CHARLESTON, S.C. — The mass murder of nine people who gathered Wednesday night for Bible study at a historic black church has shaken a city whose history from slavery to the Civil War to the present is inseparable from the nation’s anguished struggle with race.
Fourteen hours after the massacre at Emanuel African Methodist Episcopal Church, in which the Rev. Clementa C. Pinckney, the church pastor and a prominent state senator was among the dead, the police on Thursday arrested Dylann Storm Roof, a 21-year-old white man with an unsettled personal life and a recent history of anti-black views.
The killings, with victims ranging in age from 26 to 87, left people stunned and grieving. Mr. Roof sat with church members for an hour and then started venting against African-Americans and opened fire on the group.
At Morris Brown African Methodist Episcopal Church here, blacks, whites, Christians and Jews gathered to proclaim that a racist gunman would not divide a community already tested by the fatal police shooting in April of an unarmed African-American, Walter Scott.
“We cannot make sense of what has happened, but we can come together,” declared the Rev. George Felder Jr., pastor of the New Hope A.M.E. Church.
Gov. Nikki R. Haley fought back tears, her voice trembling and cracking, at a news conference here. “We woke up today, and the heart and soul of South Carolina was broken,” she said. “Parents are having to explain to their kids how they can go to church and feel safe, and that is not something we ever thought we’d deal with.”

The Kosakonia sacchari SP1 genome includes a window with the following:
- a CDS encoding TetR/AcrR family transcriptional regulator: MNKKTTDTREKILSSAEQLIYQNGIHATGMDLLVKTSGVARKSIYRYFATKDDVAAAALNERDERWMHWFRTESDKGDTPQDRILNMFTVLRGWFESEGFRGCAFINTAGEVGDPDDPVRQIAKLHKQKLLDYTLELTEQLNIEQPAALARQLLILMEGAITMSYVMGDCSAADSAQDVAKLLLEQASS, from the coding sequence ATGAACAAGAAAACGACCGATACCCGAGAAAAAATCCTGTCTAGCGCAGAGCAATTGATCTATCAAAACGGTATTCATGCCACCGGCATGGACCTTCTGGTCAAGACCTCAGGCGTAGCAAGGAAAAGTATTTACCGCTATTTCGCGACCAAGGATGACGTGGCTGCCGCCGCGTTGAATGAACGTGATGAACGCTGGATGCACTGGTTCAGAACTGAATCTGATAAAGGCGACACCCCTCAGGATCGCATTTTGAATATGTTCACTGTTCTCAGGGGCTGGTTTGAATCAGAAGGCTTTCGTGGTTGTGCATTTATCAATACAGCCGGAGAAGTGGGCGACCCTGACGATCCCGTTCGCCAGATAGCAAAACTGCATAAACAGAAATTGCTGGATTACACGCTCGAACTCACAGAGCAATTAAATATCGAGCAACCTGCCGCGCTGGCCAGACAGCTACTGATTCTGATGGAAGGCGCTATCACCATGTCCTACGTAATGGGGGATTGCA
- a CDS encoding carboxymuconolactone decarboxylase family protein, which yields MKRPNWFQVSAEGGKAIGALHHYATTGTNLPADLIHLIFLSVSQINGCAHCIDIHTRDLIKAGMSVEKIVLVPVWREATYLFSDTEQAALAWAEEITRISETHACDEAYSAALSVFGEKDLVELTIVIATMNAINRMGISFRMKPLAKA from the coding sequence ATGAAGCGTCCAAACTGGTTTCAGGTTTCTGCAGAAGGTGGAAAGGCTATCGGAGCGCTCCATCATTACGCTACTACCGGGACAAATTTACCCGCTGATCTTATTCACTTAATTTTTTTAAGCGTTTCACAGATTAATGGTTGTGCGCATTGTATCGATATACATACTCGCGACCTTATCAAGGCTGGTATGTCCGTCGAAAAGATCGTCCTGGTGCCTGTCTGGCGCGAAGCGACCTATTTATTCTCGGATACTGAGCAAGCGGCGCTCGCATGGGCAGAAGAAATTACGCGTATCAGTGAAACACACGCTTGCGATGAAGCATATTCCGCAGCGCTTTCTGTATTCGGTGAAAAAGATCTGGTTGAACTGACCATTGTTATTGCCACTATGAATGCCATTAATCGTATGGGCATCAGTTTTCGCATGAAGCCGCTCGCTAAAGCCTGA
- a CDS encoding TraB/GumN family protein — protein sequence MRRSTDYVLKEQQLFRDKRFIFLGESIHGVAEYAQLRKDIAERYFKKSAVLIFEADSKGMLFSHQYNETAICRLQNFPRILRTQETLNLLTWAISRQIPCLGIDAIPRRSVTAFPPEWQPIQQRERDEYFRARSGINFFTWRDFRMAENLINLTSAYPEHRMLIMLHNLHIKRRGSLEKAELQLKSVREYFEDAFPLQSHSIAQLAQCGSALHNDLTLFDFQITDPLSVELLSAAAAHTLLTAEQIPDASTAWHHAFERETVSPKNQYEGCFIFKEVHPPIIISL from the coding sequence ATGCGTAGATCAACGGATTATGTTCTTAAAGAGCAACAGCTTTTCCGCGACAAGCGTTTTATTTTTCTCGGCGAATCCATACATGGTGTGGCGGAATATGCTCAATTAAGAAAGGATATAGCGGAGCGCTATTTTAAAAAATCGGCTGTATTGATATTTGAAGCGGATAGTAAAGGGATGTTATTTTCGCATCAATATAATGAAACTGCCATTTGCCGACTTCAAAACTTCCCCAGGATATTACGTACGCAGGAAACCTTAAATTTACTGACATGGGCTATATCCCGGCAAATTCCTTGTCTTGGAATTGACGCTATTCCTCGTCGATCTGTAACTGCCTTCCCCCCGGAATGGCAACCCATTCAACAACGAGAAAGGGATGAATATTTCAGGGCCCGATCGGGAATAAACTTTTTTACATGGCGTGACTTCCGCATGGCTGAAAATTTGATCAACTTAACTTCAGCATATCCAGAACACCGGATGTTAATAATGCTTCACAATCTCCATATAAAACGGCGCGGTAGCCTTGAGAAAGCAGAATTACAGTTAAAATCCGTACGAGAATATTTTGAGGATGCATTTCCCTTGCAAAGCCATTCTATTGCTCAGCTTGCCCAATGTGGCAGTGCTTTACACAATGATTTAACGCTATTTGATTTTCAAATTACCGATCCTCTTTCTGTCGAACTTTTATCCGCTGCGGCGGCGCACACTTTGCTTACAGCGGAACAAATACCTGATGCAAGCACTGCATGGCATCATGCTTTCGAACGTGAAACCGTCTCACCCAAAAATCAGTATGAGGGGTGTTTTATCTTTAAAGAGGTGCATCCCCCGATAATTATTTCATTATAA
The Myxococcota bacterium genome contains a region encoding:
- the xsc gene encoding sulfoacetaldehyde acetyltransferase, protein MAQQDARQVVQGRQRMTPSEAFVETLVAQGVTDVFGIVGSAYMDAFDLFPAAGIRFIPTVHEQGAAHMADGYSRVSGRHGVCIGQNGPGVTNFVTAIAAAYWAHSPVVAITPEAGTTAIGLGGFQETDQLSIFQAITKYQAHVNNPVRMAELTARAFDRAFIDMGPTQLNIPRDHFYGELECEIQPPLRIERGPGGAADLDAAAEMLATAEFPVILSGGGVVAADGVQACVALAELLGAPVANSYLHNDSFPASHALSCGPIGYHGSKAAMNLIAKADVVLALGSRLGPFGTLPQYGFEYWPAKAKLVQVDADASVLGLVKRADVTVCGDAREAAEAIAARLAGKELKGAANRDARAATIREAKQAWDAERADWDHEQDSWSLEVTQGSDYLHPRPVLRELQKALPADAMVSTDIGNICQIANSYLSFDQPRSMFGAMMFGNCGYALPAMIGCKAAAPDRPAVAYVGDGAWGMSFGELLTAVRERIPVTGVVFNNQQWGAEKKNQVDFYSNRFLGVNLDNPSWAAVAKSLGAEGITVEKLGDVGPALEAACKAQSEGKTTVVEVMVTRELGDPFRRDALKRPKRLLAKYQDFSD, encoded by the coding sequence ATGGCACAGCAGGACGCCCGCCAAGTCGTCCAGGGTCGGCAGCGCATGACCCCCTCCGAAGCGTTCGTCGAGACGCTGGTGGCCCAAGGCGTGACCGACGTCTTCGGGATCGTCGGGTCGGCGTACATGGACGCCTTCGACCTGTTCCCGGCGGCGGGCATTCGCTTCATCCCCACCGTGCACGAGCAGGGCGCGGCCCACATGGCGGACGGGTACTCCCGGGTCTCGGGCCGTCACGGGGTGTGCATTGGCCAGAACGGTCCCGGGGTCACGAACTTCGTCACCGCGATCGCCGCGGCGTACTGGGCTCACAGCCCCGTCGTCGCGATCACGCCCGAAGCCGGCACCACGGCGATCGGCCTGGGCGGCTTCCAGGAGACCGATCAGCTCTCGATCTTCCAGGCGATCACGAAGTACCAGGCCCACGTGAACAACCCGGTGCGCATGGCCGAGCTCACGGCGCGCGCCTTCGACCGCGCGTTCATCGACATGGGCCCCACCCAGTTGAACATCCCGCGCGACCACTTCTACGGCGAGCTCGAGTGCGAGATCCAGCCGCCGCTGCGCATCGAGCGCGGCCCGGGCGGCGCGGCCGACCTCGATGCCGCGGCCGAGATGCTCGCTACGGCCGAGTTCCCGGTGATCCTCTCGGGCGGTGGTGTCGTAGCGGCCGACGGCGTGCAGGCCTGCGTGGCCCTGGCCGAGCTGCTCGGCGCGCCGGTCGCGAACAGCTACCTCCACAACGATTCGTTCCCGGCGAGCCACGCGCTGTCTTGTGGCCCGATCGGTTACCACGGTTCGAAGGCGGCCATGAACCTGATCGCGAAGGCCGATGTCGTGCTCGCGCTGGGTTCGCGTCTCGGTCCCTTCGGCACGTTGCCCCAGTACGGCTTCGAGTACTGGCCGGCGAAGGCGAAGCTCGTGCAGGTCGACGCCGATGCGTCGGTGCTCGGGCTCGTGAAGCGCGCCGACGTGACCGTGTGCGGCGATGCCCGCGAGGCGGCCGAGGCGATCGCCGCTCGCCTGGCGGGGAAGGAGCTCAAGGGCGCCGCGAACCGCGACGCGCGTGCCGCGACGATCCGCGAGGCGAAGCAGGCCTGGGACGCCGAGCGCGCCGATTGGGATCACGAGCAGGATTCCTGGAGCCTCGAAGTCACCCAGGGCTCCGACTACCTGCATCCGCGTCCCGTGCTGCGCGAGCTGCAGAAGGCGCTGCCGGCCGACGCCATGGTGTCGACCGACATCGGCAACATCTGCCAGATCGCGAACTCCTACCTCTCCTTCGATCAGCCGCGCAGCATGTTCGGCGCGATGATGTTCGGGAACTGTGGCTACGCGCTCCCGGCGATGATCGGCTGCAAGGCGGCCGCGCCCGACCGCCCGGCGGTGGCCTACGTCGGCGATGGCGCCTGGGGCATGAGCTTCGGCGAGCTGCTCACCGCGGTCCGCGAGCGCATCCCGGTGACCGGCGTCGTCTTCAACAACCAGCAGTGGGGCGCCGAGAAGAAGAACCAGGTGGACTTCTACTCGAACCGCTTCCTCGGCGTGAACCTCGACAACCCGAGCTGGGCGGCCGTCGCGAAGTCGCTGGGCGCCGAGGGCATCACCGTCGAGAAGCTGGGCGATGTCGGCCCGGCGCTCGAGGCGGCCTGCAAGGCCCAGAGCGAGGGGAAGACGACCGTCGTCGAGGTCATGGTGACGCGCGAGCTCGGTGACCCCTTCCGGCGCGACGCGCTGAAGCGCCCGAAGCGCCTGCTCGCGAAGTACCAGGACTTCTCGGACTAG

President Obama, once again having to confront the nation’s divisions, saw systemic issues of guns, violence and race in the tragedy in Charleston.
“We don’t have all the facts, but we do know that, once again, innocent people were killed in part because someone who wanted to inflict harm had no trouble getting their hands on a gun,” he said at the White House.
And quoting the Rev. Dr. Martin Luther King Jr. after four black girls were killed in the bombing of a black church in Birmingham, Ala., 52 years ago, he said the lessons of this tragedy must extend beyond one city and one church. He cited Dr. King’s words that their deaths were a demand to “substitute courage for caution,” and urging people to ask not just who did the killing but “about the system, the way of life, the philosophy which produced the murderers.”
Even amid calls here for calm and compassion, at least three bomb threats were made Thursday that forced the evacuation of buildings around Charleston, including churches where prayer vigils were being held for the shooting victims. And while the racially mixed crowds inside those churches linked arms and appealed for harmony, the tone among black people gathered on the city’s streets was not so conciliatory.